“Jesus said, ‘It is finished.’ With that, he bowed his head and gave up his spirit” (John 19:30).
Jesus had begun this pivotal week in His life by triumphantly riding through the gates of Jerusalem, acclaimed by the crowds and feared by the establishment. By the end of the same week, He had been betrayed to His opponents, had been tried and convicted of blasphemy by a religious court, had been tried and convicted of treason by a political court, and, finally, had been nailed onto a cross-shaped wooden scaffold to die a slow and painful death.
After just a few hours, He spoke these words and died. “It is finished.”
Something was finished. Jesus was dead. He had come to earth in human form to become the perfect anti-type of the Old Testament sacrifice. By His death the sins of people inside and outside of Judaism could be forgiven by God once and for all.
This was not, or should not have been, a surprise. Jesus had been very open in saying such things as “. . . the Son of Man [Jesus] did not come to be served, but to serve, and to give his life as a ransom for many” (Matthew 20:28), and “I am the good shepherd. The good shepherd lays down his life for the sheep” (John 10:11).
“It is finished.”
In addition to predicting His death, Jesus predicted what was to follow. In his gospel, Matthew recorded “From that time on Jesus began to explain to his disciples that he must go to Jerusalem and suffer many things at the hands of the elders, chief priests and teachers of the law, and that he must be killed and on the third day be raised to life” (Matthew 16:21).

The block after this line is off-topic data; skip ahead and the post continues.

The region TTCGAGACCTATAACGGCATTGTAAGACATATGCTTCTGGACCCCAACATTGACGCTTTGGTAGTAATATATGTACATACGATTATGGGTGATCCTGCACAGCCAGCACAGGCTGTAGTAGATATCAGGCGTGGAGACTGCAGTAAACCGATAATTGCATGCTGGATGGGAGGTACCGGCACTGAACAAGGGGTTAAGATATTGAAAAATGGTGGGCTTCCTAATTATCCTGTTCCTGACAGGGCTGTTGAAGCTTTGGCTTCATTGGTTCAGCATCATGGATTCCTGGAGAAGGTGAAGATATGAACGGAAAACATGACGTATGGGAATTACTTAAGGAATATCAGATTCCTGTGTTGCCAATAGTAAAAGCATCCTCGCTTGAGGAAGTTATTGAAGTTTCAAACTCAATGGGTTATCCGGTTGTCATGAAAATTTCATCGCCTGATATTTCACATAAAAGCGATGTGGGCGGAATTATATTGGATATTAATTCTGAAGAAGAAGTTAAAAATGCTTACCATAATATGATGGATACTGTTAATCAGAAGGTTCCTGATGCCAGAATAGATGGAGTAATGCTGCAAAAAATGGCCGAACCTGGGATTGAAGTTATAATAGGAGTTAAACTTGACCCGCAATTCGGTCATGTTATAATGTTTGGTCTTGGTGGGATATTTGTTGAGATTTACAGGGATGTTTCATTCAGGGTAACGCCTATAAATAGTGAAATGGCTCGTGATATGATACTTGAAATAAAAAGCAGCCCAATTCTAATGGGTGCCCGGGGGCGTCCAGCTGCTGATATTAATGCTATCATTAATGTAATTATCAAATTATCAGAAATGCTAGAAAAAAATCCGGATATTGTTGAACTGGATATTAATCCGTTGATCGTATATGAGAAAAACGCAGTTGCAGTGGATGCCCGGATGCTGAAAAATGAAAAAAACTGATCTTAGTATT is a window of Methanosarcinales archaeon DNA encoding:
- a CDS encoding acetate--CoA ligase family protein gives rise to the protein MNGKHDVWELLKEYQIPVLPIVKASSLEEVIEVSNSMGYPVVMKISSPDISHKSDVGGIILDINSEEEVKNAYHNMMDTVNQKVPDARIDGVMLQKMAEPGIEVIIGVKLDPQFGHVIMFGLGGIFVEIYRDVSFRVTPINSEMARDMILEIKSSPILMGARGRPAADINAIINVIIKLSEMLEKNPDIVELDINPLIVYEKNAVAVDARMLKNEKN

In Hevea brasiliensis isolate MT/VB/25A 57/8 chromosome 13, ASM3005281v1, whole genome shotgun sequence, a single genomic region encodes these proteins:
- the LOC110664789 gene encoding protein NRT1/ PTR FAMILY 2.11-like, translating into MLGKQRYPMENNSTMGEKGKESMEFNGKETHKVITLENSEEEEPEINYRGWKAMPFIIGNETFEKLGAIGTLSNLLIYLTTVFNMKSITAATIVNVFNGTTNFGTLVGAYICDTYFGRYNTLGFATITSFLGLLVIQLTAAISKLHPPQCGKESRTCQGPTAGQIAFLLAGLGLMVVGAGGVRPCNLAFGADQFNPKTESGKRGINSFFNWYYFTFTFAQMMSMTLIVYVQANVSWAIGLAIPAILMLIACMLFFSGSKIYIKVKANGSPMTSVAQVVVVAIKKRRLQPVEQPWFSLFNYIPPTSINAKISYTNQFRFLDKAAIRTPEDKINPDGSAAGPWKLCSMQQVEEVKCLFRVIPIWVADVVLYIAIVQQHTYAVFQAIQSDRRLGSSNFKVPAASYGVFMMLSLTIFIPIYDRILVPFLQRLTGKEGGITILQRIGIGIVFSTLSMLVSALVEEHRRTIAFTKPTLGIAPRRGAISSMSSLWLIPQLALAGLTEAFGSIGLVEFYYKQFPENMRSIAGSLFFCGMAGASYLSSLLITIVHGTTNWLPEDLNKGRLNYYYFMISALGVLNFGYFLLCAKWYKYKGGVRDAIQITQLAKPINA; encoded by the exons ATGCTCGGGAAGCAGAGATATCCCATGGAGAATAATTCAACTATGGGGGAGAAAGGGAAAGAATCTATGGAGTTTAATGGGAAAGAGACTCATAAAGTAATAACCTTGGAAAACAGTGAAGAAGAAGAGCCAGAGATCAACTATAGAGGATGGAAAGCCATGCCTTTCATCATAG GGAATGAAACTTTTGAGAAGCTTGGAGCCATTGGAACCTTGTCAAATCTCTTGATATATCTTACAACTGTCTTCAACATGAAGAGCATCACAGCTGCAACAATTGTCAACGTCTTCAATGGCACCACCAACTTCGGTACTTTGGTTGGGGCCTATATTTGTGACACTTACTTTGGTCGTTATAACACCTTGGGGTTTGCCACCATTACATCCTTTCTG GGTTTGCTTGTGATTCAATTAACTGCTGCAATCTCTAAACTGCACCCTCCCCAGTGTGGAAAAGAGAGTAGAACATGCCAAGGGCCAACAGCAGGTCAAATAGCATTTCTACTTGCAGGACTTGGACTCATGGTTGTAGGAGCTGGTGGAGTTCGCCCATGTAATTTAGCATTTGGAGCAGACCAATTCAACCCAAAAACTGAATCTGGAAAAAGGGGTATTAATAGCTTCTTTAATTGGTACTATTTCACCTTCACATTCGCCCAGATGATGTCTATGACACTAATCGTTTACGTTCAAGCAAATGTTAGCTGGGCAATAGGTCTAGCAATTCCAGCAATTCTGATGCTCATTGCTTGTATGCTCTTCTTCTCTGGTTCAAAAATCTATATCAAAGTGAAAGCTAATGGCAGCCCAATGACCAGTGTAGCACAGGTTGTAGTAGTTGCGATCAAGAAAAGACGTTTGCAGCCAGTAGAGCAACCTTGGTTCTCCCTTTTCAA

“It is finished.”
At that moment in time, Jesus’ physical human life was over. His suffering was cut short. That part of God’s eternal plan was, indeed, finished. But that was only the prelude to the day we call Easter.
“On the first day of the week [Sunday], very early in the morning, the women took the spices they had prepared and went to the tomb. They found the stone rolled away from the tomb, but when they entered, they did not find the body of the Lord Jesus. . . . suddenly two men in clothes that gleamed like lightning stood beside them. . . . the men said to them, “Why do you look for the living among the dead? He is not here; he has risen! Remember how he told you, . . . ‘The Son of Man must be delivered into the hands of sinful men, be crucified and on the third day be raised again.’” Then they remembered his words” (Luke 24:1-8).
Peter, one of the original disciples, later wrote about the importance of this resurrection, tying it directly to our salvation from sin and our hope of an eternal existence.
“Praise be to the God and Father of our Lord Jesus Christ! In his great mercy he has given us new birth into a living hope through the resurrection of Jesus Christ from the dead, and into an inheritance that can never perish, spoil or fade—kept in heaven for you, who through faith are shielded by God’s power until the coming of the salvation that is ready to be revealed in the last time” (1 Peter 1:3-5).